Wednesday, 16 October 2013

White Pongo (1945)


White Pongo chronicles the "adventures" (I use the term loosely) of a safari searching for a fabled white gorilla. It has two aspects of value, other than its amusing title.

  1. it offers a good overview of the techniques of microbudget studio filmmaking in the post-war period;
  2. its script serves as a reminder of how pervasive and accepted overt racism was at the time (seriously: the leader of the African bearers on the safari is named 'Mumbo Jumbo', while the movie blithely states that white gorillas are more intelligent than ordinary black-furred ones)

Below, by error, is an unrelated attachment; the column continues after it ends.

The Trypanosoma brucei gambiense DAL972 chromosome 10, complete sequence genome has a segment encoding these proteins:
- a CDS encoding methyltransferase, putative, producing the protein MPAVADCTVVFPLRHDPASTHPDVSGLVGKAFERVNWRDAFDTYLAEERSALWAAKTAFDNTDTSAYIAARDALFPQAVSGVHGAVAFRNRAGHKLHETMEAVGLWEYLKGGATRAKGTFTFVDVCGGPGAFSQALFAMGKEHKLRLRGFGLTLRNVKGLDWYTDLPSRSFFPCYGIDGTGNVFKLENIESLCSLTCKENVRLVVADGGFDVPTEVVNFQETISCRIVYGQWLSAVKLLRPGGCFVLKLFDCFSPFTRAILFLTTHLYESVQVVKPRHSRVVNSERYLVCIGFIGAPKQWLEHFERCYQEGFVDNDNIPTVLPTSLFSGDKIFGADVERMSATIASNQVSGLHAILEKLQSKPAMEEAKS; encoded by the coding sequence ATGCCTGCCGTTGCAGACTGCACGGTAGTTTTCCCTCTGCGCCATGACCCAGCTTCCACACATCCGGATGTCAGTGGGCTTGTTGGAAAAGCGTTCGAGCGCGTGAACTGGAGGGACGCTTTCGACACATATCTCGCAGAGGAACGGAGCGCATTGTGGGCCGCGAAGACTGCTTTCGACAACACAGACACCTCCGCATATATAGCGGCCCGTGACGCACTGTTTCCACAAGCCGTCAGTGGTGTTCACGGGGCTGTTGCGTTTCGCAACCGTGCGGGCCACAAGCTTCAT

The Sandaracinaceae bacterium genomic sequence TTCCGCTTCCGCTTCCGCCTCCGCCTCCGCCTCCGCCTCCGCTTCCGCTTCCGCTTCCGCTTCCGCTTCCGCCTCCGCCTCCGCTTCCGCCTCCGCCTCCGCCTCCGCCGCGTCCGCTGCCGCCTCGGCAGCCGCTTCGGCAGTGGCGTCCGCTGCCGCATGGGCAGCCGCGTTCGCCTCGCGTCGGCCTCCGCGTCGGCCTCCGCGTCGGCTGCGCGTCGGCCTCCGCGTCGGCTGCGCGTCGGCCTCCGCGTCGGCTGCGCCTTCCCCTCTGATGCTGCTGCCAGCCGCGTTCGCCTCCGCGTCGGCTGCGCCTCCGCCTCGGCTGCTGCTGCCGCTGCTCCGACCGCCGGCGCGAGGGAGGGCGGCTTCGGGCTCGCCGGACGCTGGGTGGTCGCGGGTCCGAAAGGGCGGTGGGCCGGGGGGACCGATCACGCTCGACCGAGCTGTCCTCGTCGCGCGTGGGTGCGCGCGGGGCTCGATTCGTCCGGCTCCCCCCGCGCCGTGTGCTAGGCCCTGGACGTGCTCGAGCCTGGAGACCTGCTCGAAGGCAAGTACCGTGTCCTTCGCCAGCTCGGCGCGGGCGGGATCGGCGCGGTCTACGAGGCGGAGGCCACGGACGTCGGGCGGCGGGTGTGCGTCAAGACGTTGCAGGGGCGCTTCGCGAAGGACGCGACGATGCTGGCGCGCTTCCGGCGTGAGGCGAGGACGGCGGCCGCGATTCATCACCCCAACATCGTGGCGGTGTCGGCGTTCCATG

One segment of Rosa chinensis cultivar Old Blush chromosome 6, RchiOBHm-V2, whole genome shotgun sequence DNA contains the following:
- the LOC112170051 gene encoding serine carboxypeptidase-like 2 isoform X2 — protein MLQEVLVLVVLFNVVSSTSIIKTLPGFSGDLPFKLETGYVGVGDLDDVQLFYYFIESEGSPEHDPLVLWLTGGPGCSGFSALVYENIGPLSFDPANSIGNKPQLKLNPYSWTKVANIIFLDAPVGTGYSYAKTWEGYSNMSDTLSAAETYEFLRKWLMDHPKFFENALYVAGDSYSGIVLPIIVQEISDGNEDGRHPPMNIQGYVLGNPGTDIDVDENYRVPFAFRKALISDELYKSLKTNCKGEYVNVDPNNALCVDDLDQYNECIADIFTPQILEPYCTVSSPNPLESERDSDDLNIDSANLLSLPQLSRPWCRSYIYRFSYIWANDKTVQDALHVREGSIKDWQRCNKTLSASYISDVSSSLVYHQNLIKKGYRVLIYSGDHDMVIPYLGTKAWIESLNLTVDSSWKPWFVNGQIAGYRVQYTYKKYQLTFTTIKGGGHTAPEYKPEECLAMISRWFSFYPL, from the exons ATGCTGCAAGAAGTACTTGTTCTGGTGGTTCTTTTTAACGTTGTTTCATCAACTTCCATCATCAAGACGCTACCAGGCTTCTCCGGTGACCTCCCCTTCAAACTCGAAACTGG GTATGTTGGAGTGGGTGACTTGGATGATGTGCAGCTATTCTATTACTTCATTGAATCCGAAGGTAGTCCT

You will notice that neither of these aspects is "good writing", "good acting" or "is enjoyable to watch".  The film feels a lot longer than its 71 minutes of actual run time, probably because so little actually happens.

There's a 10 minute version of this, too.  I suspect that it is no more interesting, but it does have the merit of saving an hour of your time.

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